College Road Trip Survival Guide

Ask a college student what his or her definition of a road trip is and it will probably be slightly different from what his or her mom defines a road trip as. While a mom might define a road trip as a trip you take with your family, staying in bed and breakfasts while sight seeing, a college student will likely define it as a 72-hour, non-stop booze fest.

I don’t know when this definition of “road trip” emerged, but it has certainly seemed true given my two years as a college student. Maybe it’s an SEC school thing, but when our team travels to another city for an away game, student fans follow loyally wherever they may go… and make a “road trip” out of it.

Our logic of road trips as University of Florida students may not make much sense. After all, we travel to New Orleans when we play Louisiana State University, despite their school residing an hour and a half away in Baton Rouge. But it sure was fun flooding the streets of Bourbon last year when UF won, chanting, “I said it’s great to be a Florida Gator.”

With the road trips to the University of South Carolina happening this weekend, road trip newcomers should attend with preparation and caution… but excitement too. It may be overwhelming of where to start, what to pack and what to do, but have no fear. With my Road Trip Survival Guide, road trip newbies and pros alike will have the time of their life on this year’s South Carolina road trip and all other road trips to come.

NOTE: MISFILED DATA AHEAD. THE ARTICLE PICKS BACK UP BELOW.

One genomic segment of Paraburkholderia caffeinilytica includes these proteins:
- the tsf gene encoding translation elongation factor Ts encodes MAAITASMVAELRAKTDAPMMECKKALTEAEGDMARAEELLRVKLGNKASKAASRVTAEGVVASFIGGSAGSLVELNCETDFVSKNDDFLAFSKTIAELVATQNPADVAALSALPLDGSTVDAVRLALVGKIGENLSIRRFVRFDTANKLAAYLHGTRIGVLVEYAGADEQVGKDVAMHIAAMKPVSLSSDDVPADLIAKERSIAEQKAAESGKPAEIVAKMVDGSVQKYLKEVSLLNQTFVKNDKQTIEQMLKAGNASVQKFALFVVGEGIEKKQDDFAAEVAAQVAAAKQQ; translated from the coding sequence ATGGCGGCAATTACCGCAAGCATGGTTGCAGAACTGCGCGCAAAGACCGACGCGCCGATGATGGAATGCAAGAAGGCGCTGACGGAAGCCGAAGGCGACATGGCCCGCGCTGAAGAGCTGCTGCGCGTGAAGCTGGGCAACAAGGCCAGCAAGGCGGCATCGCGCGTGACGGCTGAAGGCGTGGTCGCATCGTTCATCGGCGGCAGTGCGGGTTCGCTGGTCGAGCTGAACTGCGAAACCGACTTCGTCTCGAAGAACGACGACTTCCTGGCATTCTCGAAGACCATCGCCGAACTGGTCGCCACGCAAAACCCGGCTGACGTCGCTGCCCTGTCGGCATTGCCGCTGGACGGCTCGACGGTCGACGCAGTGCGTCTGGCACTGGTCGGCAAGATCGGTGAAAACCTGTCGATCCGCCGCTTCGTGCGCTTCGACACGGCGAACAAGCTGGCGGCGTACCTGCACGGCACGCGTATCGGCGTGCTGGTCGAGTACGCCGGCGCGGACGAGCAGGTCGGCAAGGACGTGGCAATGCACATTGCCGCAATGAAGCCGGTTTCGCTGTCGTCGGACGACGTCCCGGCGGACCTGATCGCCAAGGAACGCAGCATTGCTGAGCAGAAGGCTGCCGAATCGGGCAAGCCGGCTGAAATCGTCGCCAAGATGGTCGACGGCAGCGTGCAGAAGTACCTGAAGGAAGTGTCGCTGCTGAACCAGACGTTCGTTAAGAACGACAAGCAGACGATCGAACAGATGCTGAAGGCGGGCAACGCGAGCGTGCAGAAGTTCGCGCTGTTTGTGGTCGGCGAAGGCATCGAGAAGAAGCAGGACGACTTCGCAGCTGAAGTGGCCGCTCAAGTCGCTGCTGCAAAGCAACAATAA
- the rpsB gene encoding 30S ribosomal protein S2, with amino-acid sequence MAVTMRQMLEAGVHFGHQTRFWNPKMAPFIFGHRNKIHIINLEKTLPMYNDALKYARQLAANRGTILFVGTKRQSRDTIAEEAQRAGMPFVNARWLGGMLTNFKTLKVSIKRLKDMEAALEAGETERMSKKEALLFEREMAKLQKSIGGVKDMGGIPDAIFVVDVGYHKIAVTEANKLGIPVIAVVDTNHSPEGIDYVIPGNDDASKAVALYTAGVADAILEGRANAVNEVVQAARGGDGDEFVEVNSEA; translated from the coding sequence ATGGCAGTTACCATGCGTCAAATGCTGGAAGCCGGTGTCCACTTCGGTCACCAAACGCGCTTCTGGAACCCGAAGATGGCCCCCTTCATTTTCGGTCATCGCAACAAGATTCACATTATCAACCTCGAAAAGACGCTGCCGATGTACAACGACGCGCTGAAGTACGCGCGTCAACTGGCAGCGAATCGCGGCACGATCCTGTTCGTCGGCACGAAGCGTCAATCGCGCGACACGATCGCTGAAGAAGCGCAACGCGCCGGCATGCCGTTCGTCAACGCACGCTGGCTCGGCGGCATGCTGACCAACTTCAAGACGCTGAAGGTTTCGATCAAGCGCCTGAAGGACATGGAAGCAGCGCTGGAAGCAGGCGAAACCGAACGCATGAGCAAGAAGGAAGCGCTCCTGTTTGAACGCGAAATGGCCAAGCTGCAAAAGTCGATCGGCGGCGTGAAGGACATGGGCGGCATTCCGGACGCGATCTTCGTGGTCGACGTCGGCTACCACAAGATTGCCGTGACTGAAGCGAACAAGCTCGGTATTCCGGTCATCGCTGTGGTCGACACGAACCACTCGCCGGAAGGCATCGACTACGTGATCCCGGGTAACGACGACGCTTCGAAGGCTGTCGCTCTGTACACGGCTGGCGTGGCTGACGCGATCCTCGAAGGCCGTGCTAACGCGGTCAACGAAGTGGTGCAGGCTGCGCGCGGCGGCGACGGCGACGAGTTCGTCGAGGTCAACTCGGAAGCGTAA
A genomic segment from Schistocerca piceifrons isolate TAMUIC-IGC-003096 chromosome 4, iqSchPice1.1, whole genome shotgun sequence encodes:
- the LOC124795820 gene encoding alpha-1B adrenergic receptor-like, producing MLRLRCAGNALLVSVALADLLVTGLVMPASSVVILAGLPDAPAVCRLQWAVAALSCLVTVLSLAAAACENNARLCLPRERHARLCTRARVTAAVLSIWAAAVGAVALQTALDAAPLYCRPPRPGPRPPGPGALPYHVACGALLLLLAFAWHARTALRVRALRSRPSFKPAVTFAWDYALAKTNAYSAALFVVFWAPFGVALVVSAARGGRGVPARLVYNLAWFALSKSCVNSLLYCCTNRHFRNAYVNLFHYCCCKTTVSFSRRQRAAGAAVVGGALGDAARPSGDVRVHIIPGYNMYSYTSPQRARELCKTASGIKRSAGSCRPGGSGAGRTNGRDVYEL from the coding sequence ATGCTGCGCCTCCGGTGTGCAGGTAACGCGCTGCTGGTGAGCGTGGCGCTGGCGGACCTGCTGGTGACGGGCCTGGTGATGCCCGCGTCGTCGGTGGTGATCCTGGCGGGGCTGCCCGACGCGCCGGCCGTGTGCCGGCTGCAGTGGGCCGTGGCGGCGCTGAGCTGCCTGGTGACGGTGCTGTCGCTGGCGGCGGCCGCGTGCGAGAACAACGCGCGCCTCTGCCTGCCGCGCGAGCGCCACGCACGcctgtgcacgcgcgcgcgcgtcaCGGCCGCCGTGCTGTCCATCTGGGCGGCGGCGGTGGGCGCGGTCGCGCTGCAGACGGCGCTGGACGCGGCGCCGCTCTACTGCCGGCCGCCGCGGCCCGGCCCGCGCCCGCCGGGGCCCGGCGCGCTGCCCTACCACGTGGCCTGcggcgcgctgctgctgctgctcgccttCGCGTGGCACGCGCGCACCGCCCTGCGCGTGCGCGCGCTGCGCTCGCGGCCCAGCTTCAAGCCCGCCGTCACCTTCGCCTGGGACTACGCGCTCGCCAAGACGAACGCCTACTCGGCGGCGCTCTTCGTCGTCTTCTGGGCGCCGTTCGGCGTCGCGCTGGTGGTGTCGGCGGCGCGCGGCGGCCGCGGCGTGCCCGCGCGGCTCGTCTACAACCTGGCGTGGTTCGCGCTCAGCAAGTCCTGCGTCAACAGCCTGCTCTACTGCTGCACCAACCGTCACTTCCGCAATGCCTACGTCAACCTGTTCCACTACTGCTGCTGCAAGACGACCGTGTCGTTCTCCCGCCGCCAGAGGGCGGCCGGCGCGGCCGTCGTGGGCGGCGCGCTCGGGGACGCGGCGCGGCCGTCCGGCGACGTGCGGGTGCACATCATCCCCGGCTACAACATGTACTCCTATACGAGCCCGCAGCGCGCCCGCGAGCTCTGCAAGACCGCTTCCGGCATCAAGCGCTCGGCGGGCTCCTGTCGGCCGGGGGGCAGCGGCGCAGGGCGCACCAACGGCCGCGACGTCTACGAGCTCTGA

Survival Guide Tip #1: Know how to prepare for the bus ride there

Bus rides are long. Bus rides are longer when there are 100 college students on it wanting to stop to pee and wanting to stop for McDonald’s. The bus ride on the way to Columbia will feel like the longest drive of your life… until the bus ride home. There are, however, a few preparations for the bus ride there that will make it that much more fun and substantially less miserable. 

  • Get on a bus with your friends. When signing up for road trips, make sure that you have a solid group of friends to sign up with that will actually go with you. Then, don’t forget to fill out the forms for roommate and bussing preferences. If you have your besties by your side on your bus, any mishaps that occur won’t seem nearly as tragic.

  • Bring a roll of toilet paper. While this may seem weird, this was the first piece of advice an older girl gave me when I went on my first road trip, and it was essential. The bus is guaranteed to run out of toilet paper so having a backup roll of your own will save your life. It’s also great for if (more like when) someone spills his or her drink on you.
  • BRING WATER. I promise you, no matter how hype for road trip you are, you will be neither willing nor able to drink alcohol (if you're 21) the whole bus ride there. You are going to wake up, ask where you are and what century it is and then realize your mouth is the Sahara Desert. And then you will be glad you brought water.